Launching at Pt. LobosThere are three words to describe the launch ramp at Pt. Lobos: horrid, awful, and atrocious.
The upper part is too steep, the lower part isn't steep enough, and it ends at about the zero tide line with a vertical drop into about six feet of water. That means that there are a fair number of days when the only way to put your boat on the trailer is to pick it up by hand. At the lowest low tide of the year, at the full moon in December or January, the water is 18" below the end of the ramp.
Add that the ramp is narrow, potholed, may have big rocks on it, and you have to make a tight 90 degree turn to get your boat on the ramp. So why would anyone would launch anything bigger than a kayak there? Ans.: You gotta launch at Pt. Lobos to boat dive at Pt. Lobos. (Well, not quite, there are ways, but they get at least as complicated as launching).
So, how do you survive launching at Lobos?
First, you gotta pick your days. If you have a small inflatable with launching wheels, it won't matter much, but when you have a 14' RIB, you gotta plan some, and with a 17' whaler, you gotta plan a lot. Check the tide tables, and figure out what you think you can deal with. With my whaler, I like a +2.5 tide from 10 a.m. to 4 p.m. That happens about four days a month. Paul Braunbehrens has the same boat, and he'll go as low as +2. Start conservative, and work down. BTW, in the tide tables, Whaler's Cove is called Carmel Cove.
Getting your trailer on the ramp is a bit tricky because it's narrow, and you have to make that turn. It's a lot easier if there's nobody parked in front of the bathrooms. If I'm near the front of the line to get in, I just park parallel there so nobody grabs the spot while I'm setting up the boat. I start just behind the cars parked on the bathroom side of the lot and angle back toward the ramp, aiming to put the right side of the trailer about three feet out from the inside of the corner. There are three positions for the steering wheel on this ramp, straight, all the way left, and all the way right. You are either going straight, or turning hard. Just as the trailer tires leave the pavement, I crank the wheel all the way, stick the trailer as far down the ramp as I can, turn the wheel all the way the other way, and pull forward. If I did it right (one time in five) I've now got the trailer pointed right down the ramp, and can just back up. The rest of the time, it's a matter of jockeying back and forth. You want to end up with the stern pointed a little away from the ocean (to avoid the rocks on the ocean side) and the truck a bit off-center to the right in the ramp to facilitate getting back out.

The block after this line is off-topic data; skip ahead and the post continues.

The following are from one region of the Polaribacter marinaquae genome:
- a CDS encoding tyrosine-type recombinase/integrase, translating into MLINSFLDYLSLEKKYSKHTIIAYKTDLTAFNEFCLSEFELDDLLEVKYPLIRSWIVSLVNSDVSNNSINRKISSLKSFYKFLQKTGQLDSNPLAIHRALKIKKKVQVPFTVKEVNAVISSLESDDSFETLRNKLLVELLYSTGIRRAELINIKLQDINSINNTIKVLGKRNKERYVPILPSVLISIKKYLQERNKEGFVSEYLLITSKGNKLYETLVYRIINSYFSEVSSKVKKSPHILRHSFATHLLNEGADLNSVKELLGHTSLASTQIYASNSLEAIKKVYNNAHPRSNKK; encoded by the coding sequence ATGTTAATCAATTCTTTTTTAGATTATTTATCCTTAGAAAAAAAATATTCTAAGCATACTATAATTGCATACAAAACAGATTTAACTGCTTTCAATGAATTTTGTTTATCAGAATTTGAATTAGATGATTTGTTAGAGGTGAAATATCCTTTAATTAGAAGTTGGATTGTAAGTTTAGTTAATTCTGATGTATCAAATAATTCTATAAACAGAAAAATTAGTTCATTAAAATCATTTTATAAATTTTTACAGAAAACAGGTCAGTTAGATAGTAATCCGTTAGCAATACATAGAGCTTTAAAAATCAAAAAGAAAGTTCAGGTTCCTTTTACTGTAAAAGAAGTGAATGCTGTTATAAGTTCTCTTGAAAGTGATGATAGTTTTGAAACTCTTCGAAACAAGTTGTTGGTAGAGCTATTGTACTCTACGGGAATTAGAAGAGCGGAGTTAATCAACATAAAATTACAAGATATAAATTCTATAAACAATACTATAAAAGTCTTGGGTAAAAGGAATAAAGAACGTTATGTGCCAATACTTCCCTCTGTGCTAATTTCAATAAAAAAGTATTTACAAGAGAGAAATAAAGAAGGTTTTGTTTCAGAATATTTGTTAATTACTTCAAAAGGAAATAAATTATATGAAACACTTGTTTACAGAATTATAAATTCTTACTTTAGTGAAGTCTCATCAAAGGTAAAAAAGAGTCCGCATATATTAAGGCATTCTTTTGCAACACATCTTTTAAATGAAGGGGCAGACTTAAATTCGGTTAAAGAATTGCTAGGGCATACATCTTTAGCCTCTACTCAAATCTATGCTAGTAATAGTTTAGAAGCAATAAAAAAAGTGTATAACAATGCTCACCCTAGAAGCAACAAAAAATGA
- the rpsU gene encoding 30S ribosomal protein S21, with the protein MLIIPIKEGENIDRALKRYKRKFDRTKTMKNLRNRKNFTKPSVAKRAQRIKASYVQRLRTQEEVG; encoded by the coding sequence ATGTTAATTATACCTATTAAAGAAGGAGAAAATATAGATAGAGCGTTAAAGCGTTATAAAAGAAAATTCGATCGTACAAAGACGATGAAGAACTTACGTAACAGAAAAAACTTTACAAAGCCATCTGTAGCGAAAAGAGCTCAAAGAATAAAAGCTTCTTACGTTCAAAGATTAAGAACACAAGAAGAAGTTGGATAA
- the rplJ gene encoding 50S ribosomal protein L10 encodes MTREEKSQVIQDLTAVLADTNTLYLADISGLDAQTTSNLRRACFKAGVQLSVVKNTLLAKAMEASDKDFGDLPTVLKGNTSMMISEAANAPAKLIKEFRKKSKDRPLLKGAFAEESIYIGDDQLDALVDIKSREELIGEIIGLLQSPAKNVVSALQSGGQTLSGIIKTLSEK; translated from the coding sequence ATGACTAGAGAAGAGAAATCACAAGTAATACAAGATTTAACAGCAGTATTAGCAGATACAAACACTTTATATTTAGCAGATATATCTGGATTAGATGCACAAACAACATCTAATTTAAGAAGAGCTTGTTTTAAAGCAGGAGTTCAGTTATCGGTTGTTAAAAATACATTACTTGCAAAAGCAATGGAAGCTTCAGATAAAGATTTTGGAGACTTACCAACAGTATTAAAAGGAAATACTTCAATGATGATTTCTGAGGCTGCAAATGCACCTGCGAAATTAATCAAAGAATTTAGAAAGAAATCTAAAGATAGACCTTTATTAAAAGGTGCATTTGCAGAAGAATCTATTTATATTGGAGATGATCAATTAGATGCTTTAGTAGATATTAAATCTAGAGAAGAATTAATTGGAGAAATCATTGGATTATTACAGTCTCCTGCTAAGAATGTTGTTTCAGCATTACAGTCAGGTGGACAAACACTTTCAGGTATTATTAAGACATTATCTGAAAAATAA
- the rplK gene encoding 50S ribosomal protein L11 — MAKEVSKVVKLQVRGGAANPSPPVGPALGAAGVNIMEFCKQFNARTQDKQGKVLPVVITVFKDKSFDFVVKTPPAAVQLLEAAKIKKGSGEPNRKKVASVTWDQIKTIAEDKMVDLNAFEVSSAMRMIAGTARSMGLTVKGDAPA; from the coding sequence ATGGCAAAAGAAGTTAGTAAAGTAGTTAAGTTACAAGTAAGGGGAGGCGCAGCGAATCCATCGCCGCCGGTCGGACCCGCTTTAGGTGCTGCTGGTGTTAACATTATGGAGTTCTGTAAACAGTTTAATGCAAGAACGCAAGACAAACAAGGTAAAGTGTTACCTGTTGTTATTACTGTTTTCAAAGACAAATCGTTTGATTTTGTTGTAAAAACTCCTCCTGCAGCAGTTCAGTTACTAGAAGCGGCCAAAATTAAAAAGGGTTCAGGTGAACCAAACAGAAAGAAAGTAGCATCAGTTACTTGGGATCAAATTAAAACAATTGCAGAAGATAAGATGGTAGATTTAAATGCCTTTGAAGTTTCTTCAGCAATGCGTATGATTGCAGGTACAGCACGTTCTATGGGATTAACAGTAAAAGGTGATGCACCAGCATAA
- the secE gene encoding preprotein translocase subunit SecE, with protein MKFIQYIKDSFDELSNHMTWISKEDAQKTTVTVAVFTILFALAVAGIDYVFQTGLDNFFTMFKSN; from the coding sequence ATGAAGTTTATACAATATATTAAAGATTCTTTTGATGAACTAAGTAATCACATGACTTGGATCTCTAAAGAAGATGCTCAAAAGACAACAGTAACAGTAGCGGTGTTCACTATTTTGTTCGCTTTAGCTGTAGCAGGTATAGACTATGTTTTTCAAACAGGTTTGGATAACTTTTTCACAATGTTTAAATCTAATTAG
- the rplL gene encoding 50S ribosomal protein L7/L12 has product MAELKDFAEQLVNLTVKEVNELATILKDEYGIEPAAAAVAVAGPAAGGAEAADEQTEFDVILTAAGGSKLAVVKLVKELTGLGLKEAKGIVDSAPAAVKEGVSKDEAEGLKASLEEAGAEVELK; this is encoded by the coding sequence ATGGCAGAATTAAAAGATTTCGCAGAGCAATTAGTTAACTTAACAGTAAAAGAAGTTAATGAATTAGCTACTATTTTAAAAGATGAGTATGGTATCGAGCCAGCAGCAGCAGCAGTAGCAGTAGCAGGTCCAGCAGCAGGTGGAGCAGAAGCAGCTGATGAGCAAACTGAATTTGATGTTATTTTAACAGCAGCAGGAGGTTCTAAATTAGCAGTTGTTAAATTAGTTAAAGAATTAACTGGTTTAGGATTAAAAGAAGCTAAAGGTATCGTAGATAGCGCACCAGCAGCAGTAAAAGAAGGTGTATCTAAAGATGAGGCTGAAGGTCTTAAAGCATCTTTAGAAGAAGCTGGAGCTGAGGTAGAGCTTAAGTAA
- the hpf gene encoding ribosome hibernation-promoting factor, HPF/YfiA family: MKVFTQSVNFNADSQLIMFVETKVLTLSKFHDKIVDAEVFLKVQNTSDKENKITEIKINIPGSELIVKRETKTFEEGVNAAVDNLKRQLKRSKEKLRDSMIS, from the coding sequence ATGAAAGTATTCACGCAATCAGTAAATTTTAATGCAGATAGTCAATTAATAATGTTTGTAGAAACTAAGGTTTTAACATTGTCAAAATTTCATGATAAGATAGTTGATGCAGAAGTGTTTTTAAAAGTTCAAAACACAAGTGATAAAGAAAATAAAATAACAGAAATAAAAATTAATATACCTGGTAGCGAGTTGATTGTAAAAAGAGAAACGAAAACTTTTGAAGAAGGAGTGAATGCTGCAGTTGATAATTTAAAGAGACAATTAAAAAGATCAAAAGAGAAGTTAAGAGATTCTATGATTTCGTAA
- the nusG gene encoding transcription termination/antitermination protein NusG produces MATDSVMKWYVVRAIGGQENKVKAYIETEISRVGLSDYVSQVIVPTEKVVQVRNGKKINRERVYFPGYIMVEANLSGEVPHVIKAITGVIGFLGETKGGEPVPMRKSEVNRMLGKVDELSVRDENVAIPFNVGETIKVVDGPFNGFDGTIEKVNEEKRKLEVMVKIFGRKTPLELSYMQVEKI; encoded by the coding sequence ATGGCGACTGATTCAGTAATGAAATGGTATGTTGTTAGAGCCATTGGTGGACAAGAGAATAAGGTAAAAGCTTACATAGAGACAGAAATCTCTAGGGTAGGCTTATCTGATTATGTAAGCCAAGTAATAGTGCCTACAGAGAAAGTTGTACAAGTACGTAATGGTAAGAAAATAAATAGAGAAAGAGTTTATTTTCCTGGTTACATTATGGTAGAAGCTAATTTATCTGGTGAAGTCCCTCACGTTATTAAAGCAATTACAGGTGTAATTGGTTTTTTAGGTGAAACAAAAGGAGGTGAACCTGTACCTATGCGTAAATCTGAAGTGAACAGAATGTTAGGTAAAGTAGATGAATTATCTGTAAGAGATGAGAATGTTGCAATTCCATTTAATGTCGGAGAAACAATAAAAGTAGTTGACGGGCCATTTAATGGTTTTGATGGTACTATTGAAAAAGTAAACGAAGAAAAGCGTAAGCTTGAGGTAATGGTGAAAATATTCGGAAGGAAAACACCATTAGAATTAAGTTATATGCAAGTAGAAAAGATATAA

Four-wheel-drive helps a lot to get up the steep, slippery, ramp.
Getting the truck off the ramp isn't hard if you have a short trailer, but of you have a nice long trailer that keeps your truck dry, pull straight forward, then cut hard left until you almost hit the boat sheds, stop, cut hard right, back up a bit to jackknife the trailer (make sure it doesn't hit your rear bumper or the rocks), cut hard left, and you are free. Watch the left trailer wheel to make sure it doesn't run too tight.
Now that you've launched, you have to go drop the trailer up on Rat Hill. Drive back up past the Whaler's Cabin, cross the main road, ignore the "authorized vehicles only" signs and drive up the hill. Before the maintenance shed, there are parking spots on both sides. Pick a spot, drop the trailer, chock the wheels, drive back down to Whalers', and go diving.
Some folks have resorted to "extraordinary measures" to launch at Pt. Lobos:
After you're done diving, go get the trailer, back it down (it's OK to get out and drag the trailer around, but grab the strong frame, not the bunk boards), load up, and pull out again. You can rinse your boat, but please get your rig as far to the left as possible. The trailer should be within about six inches of the water pipe, and the truck should have the left wheels off the pavement. Pull fairly far forward so there's room behind the trailer for other divers to clean their gear, or stay way back so they can pass between you boat and truck. Another option, provided you know what's going on with any other boats there that day, is to leave the rig on the ramp, but pull forward to be sure your truck stays dry, and be well to one side (left is best) so divers can get in and out. If you are dead center with a big rig, neither side works for the beach divers.
I bring my own hose and spray nozzle as the hoses at Pt. Lobos are usually in pretty sorry shape from having been run over a zillion times.
Finally, be nice to the rangers. They will probably show up while you are in line, open the gate for them. Be polite. Ask questions. Most of them are biologists by training (and inclination), but are cops by trade (note the 10 mm and Kevlar) and take some undeserved shit for it. It always pays to be nice to the fuzz. BTW, the state lifeguard, who will sometimes have the duty at Pt. Lobos, is usually a surfer by inclination, cop by trade. Same situation.If you have a dive reservation, you can bring a boat. There are four boat reservations a day, but they are for non-divers, usually recreational kayakers. Your $10 dive reservation fee doesn't cover admission to the park which is another $8, or you can get an annual pass if you are a regular.